by Lisa Davidson, Senate Minority Blog, February 19, 2014
You are not quite certain what street you are on. Maybe that bus pulling away from the corner dropped you here? There was something very important—very very important—that you needed to do. The reason you needed to … it’s all pau.
The young men at the bus stop are staring at you. Your hands are shaking and your heart is beating a little too fast. Need a Nitro-Bid. You sit on the bench beside those young men, who are definitely not behaving as politely as … Wait, where is your purse? OK, here’s the purse, where are your pills? What’s this in your purse? Some Kleenex, a lipstick, a tin of Altoids…
Wallet. Where’s your wallet? Wait, weren’t you supposed to have an appointment somewhere this morning? Where is your daughter, anyways? Definitely angina pains. Need that Nitro-Bid. Why are you here?
As we enjoy longer lifespans and our aging population grows, we are discovering more chronic and disabling conditions that affect the elderly. In addition to Alzheimer’s Disease and the many other forms of dementia, numerous chronic health conditions—and medication side effects–can create conditions of confusion, forgetfulness, anxiety, and even rage due to panic.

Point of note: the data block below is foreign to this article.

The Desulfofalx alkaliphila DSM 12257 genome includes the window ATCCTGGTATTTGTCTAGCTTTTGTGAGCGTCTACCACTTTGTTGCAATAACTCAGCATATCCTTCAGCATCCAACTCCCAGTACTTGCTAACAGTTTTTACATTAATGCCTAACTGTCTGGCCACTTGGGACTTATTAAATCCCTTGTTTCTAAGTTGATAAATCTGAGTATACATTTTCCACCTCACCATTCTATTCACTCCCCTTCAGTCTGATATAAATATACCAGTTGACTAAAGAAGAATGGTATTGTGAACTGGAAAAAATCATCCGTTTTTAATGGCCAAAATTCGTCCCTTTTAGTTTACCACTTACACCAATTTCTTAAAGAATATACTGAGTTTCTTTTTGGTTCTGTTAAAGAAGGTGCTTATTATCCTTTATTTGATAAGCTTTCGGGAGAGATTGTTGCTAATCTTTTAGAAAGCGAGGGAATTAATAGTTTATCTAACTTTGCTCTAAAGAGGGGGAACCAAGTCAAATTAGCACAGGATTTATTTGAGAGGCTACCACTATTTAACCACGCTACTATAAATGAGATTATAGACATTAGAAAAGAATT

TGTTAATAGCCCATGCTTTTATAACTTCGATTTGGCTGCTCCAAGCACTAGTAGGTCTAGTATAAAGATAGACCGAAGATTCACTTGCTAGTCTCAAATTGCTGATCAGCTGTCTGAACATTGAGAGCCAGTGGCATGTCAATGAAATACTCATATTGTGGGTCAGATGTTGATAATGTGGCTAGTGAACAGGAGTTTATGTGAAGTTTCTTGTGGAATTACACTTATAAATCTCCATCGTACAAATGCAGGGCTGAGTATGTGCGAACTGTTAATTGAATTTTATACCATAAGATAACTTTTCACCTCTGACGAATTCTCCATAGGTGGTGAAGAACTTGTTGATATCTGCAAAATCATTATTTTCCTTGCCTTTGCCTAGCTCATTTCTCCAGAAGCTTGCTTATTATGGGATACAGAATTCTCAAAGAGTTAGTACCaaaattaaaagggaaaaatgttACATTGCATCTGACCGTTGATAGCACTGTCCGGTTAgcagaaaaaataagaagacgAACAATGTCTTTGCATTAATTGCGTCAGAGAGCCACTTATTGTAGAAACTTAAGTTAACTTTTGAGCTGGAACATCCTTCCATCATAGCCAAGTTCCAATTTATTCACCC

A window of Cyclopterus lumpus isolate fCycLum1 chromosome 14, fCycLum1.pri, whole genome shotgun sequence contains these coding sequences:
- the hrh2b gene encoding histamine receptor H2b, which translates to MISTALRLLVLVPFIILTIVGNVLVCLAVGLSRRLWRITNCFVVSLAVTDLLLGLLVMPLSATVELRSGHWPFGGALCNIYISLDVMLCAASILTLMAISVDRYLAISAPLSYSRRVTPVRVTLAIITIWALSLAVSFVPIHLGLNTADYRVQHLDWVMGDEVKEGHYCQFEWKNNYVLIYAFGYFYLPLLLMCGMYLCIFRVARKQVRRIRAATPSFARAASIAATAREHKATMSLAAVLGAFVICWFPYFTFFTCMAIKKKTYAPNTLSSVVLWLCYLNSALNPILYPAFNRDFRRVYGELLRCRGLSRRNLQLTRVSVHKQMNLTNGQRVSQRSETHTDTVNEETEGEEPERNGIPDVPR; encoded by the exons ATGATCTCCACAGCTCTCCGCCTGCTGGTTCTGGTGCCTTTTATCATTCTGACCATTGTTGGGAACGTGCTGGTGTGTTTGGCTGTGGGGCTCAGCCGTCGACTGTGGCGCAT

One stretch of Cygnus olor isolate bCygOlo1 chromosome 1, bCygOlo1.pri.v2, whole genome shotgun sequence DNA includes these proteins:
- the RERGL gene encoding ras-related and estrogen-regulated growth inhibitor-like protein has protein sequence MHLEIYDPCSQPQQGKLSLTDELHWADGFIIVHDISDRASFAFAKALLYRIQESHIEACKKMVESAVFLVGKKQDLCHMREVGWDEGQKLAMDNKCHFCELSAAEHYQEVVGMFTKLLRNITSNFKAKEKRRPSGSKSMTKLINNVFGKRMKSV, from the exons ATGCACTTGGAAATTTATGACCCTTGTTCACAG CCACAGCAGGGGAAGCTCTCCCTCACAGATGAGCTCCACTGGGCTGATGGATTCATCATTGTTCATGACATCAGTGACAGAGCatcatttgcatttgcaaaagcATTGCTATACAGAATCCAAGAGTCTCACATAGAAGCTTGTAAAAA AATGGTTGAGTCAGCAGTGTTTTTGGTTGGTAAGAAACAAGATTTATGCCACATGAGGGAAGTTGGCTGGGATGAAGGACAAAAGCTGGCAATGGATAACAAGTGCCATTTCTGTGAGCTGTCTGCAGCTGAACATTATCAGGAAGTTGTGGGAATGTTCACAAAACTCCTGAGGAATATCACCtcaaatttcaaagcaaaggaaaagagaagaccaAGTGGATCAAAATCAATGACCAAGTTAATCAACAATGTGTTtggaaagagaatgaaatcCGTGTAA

When an elderly person with cognitive impairments accidentally wanders away from home, a true life-threatening emergency may ensue. This is why Senator Sam Slom has introduced SB 2147, the “Silver Alert,” which helps find missing elderly persons quickly and efficiently. Modeled after the Maile Amber Alert, the Silver Alert uses the same voluntary partnership between local broadcasters, civil defense, police departments, and other state agencies.
As Senator Slom comments, “This practical bill provides safety for our kupuna and costs the State of Hawaii very little money to implement. It is an alert put out by police on the Maile Amber Alert system when elderly people go missing from their home.”